To all those who have “read about it, and had light bulb moments”, what have you read? It’s a genuine question, I’d like to read up myself
I can’t remember what channel it was on but I think it was a program called the Autistic gardener which first brought it to my attention.Posted 5 months ago
I can deal with living with kids, they seem to be more intuitive and empathetic than adults, but I still need time at the beginning and end of a day to process things in peace.Posted 5 months ago
One thing I’ve learned is that I can’t cope with friendships never mind a relationship, as I have social emotional agnosia. I rely on what people say and take it literally, missing the facial expressions and body language which may suggest otherwise.
It’s led to a few laughs but comes at the expense of friends and leaves me open to abusechakapingSubscriber
@chakaping My mum works in psychiatry and still doesn’t agree with my diagnosis, she prefers idiot. By not seeking a diagnosis she’s denying him the support he will need to navigate through life and isn’t recognising the difficulties he may have. Autism isn’t just a label for a collection of cool behaviours, it’s a real disability that causes a lot of distress to the autistic individual and those around them.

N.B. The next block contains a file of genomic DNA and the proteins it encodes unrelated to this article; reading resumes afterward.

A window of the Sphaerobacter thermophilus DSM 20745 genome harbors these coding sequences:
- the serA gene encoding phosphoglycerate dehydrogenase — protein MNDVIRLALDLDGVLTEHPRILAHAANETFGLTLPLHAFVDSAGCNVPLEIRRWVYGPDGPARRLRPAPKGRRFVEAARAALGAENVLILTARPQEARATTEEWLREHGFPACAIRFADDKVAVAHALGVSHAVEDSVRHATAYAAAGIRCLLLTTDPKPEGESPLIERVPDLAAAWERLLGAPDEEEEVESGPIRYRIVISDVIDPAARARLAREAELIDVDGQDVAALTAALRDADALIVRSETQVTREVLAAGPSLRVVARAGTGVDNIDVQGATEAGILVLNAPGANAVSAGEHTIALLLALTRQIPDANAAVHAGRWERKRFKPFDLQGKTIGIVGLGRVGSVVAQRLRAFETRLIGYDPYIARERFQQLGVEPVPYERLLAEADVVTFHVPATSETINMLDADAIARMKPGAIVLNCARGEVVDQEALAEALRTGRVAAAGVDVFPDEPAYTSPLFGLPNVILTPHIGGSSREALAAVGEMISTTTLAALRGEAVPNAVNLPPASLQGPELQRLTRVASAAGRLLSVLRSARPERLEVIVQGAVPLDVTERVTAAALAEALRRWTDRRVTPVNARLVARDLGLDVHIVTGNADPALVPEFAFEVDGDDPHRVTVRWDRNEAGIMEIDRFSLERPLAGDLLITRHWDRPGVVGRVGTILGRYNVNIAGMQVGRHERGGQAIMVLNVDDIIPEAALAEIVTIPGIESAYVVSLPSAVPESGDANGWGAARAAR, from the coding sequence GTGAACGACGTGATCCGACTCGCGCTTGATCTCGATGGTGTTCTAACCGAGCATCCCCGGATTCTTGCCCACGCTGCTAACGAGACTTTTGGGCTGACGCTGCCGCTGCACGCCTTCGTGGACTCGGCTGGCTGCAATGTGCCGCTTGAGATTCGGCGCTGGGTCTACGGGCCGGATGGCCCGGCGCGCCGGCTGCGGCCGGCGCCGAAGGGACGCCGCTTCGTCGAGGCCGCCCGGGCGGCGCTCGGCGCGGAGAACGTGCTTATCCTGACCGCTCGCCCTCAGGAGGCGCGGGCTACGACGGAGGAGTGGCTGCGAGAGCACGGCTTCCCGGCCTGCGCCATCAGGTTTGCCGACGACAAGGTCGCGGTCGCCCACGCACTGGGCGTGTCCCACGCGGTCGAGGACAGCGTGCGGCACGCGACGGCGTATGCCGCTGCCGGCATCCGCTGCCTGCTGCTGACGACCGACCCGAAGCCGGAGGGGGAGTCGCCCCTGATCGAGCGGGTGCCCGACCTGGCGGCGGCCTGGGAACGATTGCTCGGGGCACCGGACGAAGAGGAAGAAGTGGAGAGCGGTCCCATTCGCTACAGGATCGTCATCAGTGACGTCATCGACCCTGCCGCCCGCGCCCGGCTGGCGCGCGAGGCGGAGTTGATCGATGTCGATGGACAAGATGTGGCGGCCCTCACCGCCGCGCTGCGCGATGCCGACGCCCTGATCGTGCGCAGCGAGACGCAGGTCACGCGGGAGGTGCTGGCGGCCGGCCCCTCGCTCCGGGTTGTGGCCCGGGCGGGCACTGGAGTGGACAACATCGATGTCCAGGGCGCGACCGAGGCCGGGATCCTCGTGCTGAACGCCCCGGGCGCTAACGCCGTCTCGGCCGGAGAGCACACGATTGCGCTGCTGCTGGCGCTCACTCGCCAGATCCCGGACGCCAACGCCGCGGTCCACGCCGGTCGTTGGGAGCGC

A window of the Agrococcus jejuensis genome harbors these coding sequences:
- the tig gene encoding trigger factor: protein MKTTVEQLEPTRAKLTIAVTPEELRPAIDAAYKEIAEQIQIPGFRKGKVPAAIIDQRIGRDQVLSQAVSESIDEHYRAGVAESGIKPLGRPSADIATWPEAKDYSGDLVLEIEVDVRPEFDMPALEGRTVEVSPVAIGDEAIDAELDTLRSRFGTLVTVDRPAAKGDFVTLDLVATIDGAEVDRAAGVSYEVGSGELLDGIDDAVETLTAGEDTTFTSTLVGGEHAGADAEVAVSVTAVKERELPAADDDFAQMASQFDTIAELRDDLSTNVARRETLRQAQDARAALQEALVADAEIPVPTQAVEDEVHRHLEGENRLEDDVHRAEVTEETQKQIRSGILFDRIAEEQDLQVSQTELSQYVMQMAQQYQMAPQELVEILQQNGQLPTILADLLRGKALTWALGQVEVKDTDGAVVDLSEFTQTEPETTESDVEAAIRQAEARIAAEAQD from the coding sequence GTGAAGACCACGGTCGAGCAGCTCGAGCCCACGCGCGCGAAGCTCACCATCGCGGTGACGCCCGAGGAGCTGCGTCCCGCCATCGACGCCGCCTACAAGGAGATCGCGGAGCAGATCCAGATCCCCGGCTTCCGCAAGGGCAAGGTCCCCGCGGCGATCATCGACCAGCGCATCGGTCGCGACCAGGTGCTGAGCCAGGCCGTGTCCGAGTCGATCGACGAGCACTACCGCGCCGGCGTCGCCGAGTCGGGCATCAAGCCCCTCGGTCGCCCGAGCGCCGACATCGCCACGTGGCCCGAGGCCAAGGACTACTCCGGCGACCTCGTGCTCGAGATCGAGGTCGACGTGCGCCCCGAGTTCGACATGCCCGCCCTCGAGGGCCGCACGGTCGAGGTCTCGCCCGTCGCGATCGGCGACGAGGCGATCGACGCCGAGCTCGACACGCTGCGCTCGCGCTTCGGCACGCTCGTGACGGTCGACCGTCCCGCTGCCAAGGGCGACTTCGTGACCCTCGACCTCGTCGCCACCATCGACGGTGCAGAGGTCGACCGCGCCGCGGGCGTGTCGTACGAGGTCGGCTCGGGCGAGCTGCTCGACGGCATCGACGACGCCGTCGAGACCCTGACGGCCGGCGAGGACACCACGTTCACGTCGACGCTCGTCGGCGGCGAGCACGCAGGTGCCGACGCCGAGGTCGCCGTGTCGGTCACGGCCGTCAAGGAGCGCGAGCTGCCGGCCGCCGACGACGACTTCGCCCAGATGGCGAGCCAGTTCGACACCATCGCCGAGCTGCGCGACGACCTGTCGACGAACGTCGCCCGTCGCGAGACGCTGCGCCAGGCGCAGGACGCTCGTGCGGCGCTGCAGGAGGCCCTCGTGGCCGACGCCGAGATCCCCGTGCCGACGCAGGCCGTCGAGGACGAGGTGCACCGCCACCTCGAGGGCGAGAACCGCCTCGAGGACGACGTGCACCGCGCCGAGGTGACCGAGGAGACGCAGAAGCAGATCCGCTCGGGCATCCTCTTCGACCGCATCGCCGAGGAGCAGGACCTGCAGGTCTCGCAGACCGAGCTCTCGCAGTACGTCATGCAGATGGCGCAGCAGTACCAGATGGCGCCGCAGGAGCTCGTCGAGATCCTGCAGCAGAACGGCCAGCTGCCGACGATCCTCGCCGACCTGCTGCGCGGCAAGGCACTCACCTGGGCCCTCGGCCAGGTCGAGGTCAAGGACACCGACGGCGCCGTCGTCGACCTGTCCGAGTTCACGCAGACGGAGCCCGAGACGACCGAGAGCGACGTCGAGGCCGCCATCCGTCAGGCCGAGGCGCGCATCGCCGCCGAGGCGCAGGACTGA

I’m of the same opinion and I strongly hope and believe that knowing about her diagnosis will help our girl come to terms with it.
I believe the parents I mentioned have gained some alternative diganosis (can’t remember what), which I’m informed doctors often offer parents who are in denial.
Strikes me as wrong, but that may be my own tendencies coming into play!Posted 5 months agohighlandmanMember
I had a similar sort of light-bulb moment to some other folk on here. In my case, it came at a 24hour event where I was duty medic. This particular weekend, I was working with a newly recruited doctor and after the best part of those hours had passed, out of the blue she simply said, ‘How long have you known that you are autistic..?’ It seems that I was probably the last to know in my circle. A pal who works with disadvantaged large kids pretty much used that phrase when I mentioned it to him. Going on to get a diagnosis was helpful in that it has put so much of my odd behaviour into context and has helped my partner understand better when I cannot get certain social interactions quite right.Posted 5 months ago